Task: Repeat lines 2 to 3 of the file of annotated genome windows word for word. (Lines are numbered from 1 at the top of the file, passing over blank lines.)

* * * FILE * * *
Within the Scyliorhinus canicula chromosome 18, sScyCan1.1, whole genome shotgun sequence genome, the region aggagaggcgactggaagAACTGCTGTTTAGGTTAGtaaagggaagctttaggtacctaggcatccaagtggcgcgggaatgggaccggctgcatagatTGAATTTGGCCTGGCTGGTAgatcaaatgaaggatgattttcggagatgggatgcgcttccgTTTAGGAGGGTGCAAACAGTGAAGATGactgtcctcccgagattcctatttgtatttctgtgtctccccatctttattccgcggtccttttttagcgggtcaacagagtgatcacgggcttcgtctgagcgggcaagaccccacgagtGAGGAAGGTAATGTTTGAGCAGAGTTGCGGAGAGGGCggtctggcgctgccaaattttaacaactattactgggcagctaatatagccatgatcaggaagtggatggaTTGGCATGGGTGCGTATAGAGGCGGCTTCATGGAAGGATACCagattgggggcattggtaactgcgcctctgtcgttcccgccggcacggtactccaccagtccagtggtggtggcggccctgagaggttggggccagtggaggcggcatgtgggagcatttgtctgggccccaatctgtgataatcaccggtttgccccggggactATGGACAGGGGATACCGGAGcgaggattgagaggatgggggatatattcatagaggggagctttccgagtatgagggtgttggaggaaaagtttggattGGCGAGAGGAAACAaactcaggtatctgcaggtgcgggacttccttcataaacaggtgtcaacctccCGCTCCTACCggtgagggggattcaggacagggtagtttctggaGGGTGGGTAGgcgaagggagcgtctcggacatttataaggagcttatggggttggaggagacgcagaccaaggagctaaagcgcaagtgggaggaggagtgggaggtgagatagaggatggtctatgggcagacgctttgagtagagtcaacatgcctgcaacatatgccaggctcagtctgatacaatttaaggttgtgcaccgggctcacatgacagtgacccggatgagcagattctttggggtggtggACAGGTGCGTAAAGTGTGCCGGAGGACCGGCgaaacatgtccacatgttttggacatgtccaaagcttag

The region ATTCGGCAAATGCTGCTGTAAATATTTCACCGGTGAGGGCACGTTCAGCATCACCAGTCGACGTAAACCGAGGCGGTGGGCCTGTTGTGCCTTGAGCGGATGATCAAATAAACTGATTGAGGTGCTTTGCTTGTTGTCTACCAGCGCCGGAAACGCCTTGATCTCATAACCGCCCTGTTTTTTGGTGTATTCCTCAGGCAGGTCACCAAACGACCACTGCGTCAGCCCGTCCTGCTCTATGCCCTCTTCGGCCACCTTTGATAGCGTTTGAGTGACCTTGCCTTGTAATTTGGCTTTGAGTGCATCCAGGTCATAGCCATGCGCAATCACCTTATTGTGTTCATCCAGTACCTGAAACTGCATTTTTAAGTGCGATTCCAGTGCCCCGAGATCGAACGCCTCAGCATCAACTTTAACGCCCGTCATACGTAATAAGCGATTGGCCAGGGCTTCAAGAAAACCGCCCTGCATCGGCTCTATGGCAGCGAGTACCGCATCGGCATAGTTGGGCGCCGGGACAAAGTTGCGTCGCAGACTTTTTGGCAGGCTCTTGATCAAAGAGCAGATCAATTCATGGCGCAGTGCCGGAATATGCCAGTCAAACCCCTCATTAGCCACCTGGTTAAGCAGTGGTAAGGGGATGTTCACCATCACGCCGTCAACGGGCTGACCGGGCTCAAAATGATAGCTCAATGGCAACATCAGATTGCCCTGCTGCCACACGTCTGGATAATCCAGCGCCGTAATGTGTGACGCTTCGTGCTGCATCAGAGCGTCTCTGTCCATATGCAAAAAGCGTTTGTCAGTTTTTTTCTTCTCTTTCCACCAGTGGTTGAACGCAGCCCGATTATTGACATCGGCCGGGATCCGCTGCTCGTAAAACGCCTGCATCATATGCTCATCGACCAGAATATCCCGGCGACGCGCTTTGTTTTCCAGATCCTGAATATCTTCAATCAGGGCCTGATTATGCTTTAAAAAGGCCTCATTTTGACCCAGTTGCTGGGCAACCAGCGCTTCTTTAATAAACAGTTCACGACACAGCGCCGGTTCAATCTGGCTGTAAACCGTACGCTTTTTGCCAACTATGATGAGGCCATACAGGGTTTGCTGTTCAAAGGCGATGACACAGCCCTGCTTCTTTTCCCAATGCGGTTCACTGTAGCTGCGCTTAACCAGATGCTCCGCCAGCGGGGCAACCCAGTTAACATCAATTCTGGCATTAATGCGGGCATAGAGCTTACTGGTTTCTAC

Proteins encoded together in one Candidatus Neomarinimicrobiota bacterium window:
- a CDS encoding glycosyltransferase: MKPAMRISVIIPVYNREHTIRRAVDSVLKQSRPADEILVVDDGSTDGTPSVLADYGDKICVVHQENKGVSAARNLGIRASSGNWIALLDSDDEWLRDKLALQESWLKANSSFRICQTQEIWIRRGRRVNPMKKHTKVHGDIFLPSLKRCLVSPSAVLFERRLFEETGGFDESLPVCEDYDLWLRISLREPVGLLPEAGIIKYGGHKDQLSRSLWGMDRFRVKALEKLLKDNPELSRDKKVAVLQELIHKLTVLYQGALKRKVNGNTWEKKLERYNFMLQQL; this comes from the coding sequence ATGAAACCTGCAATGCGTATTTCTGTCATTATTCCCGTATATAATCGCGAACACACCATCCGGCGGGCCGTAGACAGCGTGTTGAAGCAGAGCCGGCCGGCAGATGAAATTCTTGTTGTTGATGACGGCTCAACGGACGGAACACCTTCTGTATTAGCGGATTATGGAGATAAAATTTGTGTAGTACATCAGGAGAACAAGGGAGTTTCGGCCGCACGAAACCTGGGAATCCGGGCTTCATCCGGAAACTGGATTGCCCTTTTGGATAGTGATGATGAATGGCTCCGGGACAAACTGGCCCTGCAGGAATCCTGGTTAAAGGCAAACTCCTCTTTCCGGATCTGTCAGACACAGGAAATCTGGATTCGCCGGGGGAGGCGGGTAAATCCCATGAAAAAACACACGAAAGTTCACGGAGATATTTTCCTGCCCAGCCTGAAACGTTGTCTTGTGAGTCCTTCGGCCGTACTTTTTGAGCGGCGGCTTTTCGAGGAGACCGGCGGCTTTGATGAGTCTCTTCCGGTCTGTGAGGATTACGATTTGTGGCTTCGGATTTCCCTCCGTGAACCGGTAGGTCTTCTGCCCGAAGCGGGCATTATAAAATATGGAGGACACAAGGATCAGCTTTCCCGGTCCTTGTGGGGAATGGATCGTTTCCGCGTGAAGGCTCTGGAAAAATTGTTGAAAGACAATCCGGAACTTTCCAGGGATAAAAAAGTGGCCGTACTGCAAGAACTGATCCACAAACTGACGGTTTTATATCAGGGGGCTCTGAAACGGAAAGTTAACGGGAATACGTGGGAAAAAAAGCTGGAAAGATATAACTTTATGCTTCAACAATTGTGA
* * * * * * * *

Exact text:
The region ATTCGGCAAATGCTGCTGTAAATATTTCACCGGTGAGGGCACGTTCAGCATCACCAGTCGACGTAAACCGAGGCGGTGGGCCTGTTGTGCCTTGAGCGGATGATCAAATAAACTGATTGAGGTGCTTTGCTTGTTGTCTACCAGCGCCGGAAACGCCTTGATCTCATAACCGCCCTGTTTTTTGGTGTATTCCTCAGGCAGGTCACCAAACGACCACTGCGTCAGCCCGTCCTGCTCTATGCCCTCTTCGGCCACCTTTGATAGCGTTTGAGTGACCTTGCCTTGTAATTTGGCTTTGAGTGCATCCAGGTCATAGCCATGCGCAATCACCTTATTGTGTTCATCCAGTACCTGAAACTGCATTTTTAAGTGCGATTCCAGTGCCCCGAGATCGAACGCCTCAGCATCAACTTTAACGCCCGTCATACGTAATAAGCGATTGGCCAGGGCTTCAAGAAAACCGCCCTGCATCGGCTCTATGGCAGCGAGTACCGCATCGGCATAGTTGGGCGCCGGGACAAAGTTGCGTCGCAGACTTTTTGGCAGGCTCTTGATCAAAGAGCAGATCAATTCATGGCGCAGTGCCGGAATATGCCAGTCAAACCCCTCATTAGCCACCTGGTTAAGCAGTGGTAAGGGGATGTTCACCATCACGCCGTCAACGGGCTGACCGGGCTCAAAATGATAGCTCAATGGCAACATCAGATTGCCCTGCTGCCACACGTCTGGATAATCCAGCGCCGTAATGTGTGACGCTTCGTGCTGCATCAGAGCGTCTCTGTCCATATGCAAAAAGCGTTTGTCAGTTTTTTTCTTCTCTTTCCACCAGTGGTTGAACGCAGCCCGATTATTGACATCGGCCGGGATCCGCTGCTCGTAAAACGCCTGCATCATATGCTCATCGACCAGAATATCCCGGCGACGCGCTTTGTTTTCCAGATCCTGAATATCTTCAATCAGGGCCTGATTATGCTTTAAAAAGGCCTCATTTTGACCCAGTTGCTGGGCAACCAGCGCTTCTTTAATAAACAGTTCACGACACAGCGCCGGTTCAATCTGGCTGTAAACCGTACGCTTTTTGCCAACTATGATGAGGCCATACAGGGTTTGCTGTTCAAAGGCGATGACACAGCCCTGCTTCTTTTCCCAATGCGGTTCACTGTAGCTGCGCTTAACCAGATGCTCCGCCAGCGGGGCAACCCAGTTAACATCAATTCTGGCATTAATGCGGGCATAGAGCTTACTGGTTTCTAC

Proteins encoded together in one Candidatus Neomarinimicrobiota bacterium window: